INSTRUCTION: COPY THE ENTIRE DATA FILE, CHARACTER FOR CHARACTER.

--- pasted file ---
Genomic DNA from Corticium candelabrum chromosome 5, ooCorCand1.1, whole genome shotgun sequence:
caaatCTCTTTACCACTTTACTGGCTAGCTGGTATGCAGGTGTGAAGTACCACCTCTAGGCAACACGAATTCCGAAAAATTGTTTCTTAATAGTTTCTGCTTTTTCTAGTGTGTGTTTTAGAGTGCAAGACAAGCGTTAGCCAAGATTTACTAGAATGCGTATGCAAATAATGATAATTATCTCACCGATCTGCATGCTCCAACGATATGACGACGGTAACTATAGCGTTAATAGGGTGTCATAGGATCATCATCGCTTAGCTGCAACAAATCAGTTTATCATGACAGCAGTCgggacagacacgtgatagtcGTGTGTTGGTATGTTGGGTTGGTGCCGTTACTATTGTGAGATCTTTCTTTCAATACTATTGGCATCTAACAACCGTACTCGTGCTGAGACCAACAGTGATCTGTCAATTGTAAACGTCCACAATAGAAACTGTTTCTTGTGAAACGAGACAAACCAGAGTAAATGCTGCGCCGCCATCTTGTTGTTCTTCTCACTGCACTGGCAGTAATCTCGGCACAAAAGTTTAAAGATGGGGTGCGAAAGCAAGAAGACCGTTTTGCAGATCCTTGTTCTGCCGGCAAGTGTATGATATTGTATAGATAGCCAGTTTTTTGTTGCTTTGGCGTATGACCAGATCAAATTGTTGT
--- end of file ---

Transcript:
Genomic DNA from Corticium candelabrum chromosome 5, ooCorCand1.1, whole genome shotgun sequence:
caaatCTCTTTACCACTTTACTGGCTAGCTGGTATGCAGGTGTGAAGTACCACCTCTAGGCAACACGAATTCCGAAAAATTGTTTCTTAATAGTTTCTGCTTTTTCTAGTGTGTGTTTTAGAGTGCAAGACAAGCGTTAGCCAAGATTTACTAGAATGCGTATGCAAATAATGATAATTATCTCACCGATCTGCATGCTCCAACGATATGACGACGGTAACTATAGCGTTAATAGGGTGTCATAGGATCATCATCGCTTAGCTGCAACAAATCAGTTTATCATGACAGCAGTCgggacagacacgtgatagtcGTGTGTTGGTATGTTGGGTTGGTGCCGTTACTATTGTGAGATCTTTCTTTCAATACTATTGGCATCTAACAACCGTACTCGTGCTGAGACCAACAGTGATCTGTCAATTGTAAACGTCCACAATAGAAACTGTTTCTTGTGAAACGAGACAAACCAGAGTAAATGCTGCGCCGCCATCTTGTTGTTCTTCTCACTGCACTGGCAGTAATCTCGGCACAAAAGTTTAAAGATGGGGTGCGAAAGCAAGAAGACCGTTTTGCAGATCCTTGTTCTGCCGGCAAGTGTATGATATTGTATAGATAGCCAGTTTTTTGTTGCTTTGGCGTATGACCAGATCAAATTGTTGT